Gravel yards can't replace the natural beauty of turf grass. Oftentimes, gardeners decide that its time to plant grass when they tire from the rocky texture of gravel and the dust that plumes up in the dry heat of the summer. The best time to covert your gravel yard to grass is either in the spring or fall months. It is difficulty to keep grass moist enough for root development in the summer. Soil preparation is imperative when converting the lawn to remove all of the gravel and produce a soil that has enough nutrients for grass growth.
Shovel gravel into a wheelbarrow to remove. Use a rake to pick up stray pieces of gravel. It is important that all of the gravel is removed before laying sod or seeding.
Spray the yard area with an herbicide that contains glyphosate to remove weeds that popped up in the gravel or underneath. Wait two weeks before planting grass to prevent herbicide residue in the soil from harming your plants.
Till the soil area. Soil underneath gravel is typically compacted due to the weight of the gravel. Increase soil drainage and fix compacted soil with a soil aerator. Push a core aerator back and forth across the yard area. Core aerators dig up plugs of dirt 3/4 to 1/2 inches in diameter and 1 to 6 inches deep in the soil. Rake up the plugs of dirt.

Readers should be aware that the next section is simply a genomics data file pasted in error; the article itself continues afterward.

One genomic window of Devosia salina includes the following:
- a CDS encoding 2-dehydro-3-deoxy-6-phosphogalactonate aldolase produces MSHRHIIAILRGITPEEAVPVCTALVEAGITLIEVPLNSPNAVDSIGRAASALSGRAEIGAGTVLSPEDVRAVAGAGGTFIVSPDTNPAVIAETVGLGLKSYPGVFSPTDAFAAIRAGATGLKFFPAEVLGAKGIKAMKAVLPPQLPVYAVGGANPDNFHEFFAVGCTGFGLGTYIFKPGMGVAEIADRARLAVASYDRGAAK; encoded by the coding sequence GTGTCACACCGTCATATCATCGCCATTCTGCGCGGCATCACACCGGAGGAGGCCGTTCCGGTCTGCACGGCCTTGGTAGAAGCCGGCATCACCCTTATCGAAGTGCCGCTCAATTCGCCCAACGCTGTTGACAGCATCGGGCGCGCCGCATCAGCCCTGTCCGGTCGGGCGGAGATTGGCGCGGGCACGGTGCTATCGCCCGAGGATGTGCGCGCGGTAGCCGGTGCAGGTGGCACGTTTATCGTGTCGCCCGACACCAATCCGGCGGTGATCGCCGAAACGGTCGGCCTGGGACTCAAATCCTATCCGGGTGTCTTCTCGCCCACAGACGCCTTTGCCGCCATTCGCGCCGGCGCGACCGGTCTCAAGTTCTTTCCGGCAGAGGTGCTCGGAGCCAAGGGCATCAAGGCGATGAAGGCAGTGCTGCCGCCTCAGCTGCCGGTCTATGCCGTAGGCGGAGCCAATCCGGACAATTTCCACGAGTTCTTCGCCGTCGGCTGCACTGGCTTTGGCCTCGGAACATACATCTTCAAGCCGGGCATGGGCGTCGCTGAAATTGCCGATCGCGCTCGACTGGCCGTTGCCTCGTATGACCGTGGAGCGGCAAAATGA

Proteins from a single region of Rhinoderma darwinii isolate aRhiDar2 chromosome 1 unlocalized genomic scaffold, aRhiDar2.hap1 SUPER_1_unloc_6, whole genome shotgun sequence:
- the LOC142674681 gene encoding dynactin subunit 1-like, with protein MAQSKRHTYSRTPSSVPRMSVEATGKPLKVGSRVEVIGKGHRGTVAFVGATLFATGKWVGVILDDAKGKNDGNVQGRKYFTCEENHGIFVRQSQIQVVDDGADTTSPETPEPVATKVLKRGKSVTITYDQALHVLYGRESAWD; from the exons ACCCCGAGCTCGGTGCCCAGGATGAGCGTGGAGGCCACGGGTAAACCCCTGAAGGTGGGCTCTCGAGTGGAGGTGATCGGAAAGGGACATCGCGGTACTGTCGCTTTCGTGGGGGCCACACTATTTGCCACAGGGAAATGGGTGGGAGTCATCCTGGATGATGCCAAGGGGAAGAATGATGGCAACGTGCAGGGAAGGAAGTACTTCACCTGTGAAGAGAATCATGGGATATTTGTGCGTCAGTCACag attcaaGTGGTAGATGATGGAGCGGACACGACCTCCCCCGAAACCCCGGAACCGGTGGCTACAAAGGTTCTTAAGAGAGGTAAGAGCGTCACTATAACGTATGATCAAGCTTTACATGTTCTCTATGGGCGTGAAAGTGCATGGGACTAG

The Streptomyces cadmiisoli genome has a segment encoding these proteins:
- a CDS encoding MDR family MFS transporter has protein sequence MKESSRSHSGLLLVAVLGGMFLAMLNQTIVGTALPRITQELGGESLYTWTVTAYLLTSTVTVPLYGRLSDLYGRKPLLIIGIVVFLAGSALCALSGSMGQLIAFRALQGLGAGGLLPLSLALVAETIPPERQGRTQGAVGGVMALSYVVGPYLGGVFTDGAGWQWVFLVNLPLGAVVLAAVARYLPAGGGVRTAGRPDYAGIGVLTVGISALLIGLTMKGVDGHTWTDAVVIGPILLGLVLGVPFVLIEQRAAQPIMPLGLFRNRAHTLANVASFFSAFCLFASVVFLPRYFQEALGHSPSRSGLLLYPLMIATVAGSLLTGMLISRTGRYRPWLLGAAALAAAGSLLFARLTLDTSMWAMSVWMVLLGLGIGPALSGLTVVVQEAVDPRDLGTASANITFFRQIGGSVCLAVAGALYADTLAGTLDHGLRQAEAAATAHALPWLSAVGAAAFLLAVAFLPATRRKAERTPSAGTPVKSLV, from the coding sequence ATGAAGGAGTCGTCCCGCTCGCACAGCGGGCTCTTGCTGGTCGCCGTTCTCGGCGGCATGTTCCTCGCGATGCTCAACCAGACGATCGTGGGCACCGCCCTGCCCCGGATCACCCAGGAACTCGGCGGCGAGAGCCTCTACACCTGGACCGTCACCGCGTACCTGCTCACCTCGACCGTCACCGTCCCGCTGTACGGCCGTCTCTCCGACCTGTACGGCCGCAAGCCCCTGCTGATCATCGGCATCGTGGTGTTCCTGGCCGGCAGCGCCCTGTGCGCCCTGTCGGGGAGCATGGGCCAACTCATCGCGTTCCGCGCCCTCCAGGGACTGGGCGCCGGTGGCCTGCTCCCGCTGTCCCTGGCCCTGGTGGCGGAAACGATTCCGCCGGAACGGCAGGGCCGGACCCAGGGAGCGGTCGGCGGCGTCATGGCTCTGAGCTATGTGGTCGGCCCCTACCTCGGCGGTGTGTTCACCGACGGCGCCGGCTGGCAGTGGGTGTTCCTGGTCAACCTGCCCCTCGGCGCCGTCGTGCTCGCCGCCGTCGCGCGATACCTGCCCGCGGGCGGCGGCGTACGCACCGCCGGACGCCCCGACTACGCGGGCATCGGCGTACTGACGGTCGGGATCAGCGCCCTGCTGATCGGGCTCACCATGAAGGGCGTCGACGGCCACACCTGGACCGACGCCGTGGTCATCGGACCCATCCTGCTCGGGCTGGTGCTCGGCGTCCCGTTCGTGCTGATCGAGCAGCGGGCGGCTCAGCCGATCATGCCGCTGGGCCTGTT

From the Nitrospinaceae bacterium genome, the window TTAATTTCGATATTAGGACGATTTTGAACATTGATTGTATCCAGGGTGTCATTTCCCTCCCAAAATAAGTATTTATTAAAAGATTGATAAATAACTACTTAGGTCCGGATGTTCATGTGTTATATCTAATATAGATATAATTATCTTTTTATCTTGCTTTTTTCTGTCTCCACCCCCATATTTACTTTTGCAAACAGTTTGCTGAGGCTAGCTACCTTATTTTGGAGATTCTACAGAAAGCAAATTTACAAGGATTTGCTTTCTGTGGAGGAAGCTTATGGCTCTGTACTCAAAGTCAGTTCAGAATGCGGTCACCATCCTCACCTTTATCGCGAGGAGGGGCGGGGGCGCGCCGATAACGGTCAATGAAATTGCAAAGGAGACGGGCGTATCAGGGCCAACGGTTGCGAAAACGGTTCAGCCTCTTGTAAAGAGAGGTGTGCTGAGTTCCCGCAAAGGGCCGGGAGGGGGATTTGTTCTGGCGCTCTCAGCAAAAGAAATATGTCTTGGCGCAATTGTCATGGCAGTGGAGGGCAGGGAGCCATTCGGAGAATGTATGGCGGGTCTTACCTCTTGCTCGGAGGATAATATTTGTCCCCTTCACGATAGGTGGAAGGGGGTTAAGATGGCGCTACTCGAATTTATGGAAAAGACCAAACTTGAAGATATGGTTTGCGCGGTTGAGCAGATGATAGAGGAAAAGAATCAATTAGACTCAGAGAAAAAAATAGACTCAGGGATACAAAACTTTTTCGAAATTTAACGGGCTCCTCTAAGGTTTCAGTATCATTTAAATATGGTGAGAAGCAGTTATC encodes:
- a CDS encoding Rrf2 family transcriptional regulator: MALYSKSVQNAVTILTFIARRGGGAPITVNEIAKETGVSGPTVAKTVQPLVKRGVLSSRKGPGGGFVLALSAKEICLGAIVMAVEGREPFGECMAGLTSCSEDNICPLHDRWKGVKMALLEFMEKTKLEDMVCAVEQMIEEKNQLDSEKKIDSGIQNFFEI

Add nutrients to the soil with starter fertilizer. Gravel yards tend to have infertile soil, because organic matter like leaves have not been decomposing on the yard. Use a starter fertilizer that has a nitrogen-phosphorus-potassium amount of 5-10-5 at a rate of 20 pounds per 1,000 square feet. Work the starter fertilizer into the first 2 to 3 inches of soil.
Water the area. Pour grass seed into a drop spreader or install sod. Use the recommended amount of grass seed for the grass type you are growing. For example, hard fescue is distributed at a rate of 6 pounds per 1,000 square feet. Cover the seeds with 1/8 of an inch of compost. Sod is laid in staggered rows from the perimeter to the inside of the yard.
Water the grass seed or sod. Apply water three to four times a day until grass seedlings emerge or the sod knits to the soil. To tell if sod has started to knit to the soil, lift up a piece and look for roots burrowed into the lawn.